Podcast: How Native Americans became a vaccine success story

A nurse carries coolers

Kathleen Adams is the head public-health nurse on the Fort Belknap reservation, Montana. She carries coolers with her to her car when she needs to vacate a member of her community.

(Richard Read / Los Angeles Times)

Listen now to this episode from The Times:

Fewer ethnic groups in the U.S. have been harder hit by COVID-19 than Native Americans. They have been killed at twice the rate as whites. Pandemics have exacerbated health inequalities and tribal leaders were afraid that their members would reject vaccines endorsed by the federal government.

But the opposite happened. Native Americans have the highest rates of vaccinations among any major racial and ethnic group in the United States. L.A. Times Seattle bureau chief Richard Read, and Navajo Nation president Jonathan Nez discuss why.

Host: Gustavo Arellano

Guests: L.A. Times Seattle bureau chief Richard Read and Navajo Nation President Jonathan Nez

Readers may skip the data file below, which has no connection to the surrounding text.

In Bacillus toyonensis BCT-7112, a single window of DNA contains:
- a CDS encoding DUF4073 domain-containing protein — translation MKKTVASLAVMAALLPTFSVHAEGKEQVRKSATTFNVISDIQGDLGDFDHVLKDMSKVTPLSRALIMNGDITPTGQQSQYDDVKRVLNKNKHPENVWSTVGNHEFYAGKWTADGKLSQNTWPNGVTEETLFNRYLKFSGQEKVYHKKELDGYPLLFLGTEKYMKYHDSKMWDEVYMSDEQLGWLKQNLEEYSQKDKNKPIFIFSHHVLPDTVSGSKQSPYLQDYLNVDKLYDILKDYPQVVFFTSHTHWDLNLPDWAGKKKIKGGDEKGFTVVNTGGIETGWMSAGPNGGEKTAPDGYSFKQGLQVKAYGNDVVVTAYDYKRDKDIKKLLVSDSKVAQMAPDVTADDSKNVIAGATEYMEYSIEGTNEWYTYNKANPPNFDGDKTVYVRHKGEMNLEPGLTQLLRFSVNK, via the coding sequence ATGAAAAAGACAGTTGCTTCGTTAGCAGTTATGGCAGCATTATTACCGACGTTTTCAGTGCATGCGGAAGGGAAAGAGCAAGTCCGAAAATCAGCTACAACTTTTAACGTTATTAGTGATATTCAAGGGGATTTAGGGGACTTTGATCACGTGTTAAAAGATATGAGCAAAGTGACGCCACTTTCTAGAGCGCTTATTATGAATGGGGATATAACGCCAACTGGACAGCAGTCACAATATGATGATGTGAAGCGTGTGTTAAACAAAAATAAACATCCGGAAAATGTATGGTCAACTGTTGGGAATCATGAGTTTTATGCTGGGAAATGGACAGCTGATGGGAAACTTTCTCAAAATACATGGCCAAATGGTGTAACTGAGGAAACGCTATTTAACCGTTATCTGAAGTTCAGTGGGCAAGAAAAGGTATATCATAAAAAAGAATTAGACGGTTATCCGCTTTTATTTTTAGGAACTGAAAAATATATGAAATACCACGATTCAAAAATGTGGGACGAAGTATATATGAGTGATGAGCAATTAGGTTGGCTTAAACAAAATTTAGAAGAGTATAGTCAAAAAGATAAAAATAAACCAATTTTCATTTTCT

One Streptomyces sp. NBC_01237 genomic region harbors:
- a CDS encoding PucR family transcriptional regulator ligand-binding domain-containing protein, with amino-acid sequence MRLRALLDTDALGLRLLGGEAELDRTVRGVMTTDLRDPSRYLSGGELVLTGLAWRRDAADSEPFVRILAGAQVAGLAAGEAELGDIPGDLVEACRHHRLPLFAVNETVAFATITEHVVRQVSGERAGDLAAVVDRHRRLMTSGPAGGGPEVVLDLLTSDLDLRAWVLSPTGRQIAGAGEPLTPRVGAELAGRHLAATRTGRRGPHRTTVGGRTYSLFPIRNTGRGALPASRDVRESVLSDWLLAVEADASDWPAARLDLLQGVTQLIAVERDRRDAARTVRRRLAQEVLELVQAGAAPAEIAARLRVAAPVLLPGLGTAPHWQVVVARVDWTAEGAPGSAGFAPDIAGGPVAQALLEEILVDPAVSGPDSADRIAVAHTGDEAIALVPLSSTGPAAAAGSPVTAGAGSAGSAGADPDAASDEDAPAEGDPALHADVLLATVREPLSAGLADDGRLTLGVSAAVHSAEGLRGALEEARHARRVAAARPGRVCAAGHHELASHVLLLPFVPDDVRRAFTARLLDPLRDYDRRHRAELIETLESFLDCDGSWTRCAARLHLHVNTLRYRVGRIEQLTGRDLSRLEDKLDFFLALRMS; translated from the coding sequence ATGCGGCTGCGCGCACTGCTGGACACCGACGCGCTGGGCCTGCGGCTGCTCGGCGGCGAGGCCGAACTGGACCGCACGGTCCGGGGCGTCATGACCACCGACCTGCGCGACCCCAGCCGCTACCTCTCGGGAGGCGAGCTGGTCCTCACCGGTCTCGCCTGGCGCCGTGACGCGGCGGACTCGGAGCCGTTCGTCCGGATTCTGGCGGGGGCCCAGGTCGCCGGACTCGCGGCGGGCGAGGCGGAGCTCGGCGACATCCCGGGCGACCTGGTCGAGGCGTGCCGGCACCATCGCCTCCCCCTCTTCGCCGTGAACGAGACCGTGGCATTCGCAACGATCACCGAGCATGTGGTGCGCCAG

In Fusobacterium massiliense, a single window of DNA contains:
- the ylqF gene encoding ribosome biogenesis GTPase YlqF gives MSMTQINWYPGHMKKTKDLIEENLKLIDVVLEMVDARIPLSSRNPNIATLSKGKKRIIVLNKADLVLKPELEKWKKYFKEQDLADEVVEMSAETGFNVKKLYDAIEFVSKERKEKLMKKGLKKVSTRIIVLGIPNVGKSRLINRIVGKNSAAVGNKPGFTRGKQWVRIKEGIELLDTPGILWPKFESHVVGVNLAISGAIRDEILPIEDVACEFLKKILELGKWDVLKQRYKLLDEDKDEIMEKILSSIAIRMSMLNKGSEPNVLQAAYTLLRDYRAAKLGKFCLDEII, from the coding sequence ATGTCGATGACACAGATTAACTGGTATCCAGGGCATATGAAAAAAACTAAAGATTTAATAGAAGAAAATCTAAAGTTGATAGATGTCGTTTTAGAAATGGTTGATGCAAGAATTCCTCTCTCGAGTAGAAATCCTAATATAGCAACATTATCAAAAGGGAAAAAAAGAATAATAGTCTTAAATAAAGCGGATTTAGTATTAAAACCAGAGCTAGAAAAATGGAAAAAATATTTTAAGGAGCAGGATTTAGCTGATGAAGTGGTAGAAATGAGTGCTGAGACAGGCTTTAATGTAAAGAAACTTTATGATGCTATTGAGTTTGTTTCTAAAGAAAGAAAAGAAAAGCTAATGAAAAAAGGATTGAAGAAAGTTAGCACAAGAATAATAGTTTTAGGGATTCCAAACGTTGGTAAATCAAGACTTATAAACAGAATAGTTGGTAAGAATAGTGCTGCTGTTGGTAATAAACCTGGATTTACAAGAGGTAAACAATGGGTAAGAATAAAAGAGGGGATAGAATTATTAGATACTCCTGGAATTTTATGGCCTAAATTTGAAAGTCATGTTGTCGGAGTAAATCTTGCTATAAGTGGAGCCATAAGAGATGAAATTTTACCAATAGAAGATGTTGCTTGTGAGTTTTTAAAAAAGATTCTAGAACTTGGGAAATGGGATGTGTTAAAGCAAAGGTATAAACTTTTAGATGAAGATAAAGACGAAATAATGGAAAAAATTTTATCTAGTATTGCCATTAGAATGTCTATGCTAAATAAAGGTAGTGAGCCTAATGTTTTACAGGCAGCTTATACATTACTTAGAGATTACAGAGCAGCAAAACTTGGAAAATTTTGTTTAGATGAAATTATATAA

More reading:

Despite obstacles, Native Americans have the nation’s highest COVID-19 vaccination rate

COVID-19 is crushing Native American reservations. But distrust of the government makes vaccines a hard sell

They know the sick. On Navajo Nation, contact tracers work to control coronavirus on vast lands

About The Times

“The Times” is made by columnist Gustavo Arellano, senior producer Denise Guerra and producers Shannon Lin, Marina Pena and Melissa Kaplan. Our engineer is Mario Diaz. Lauren Raab, Shani O. Hilton are our editors. Andrew Eapen composed our theme song.

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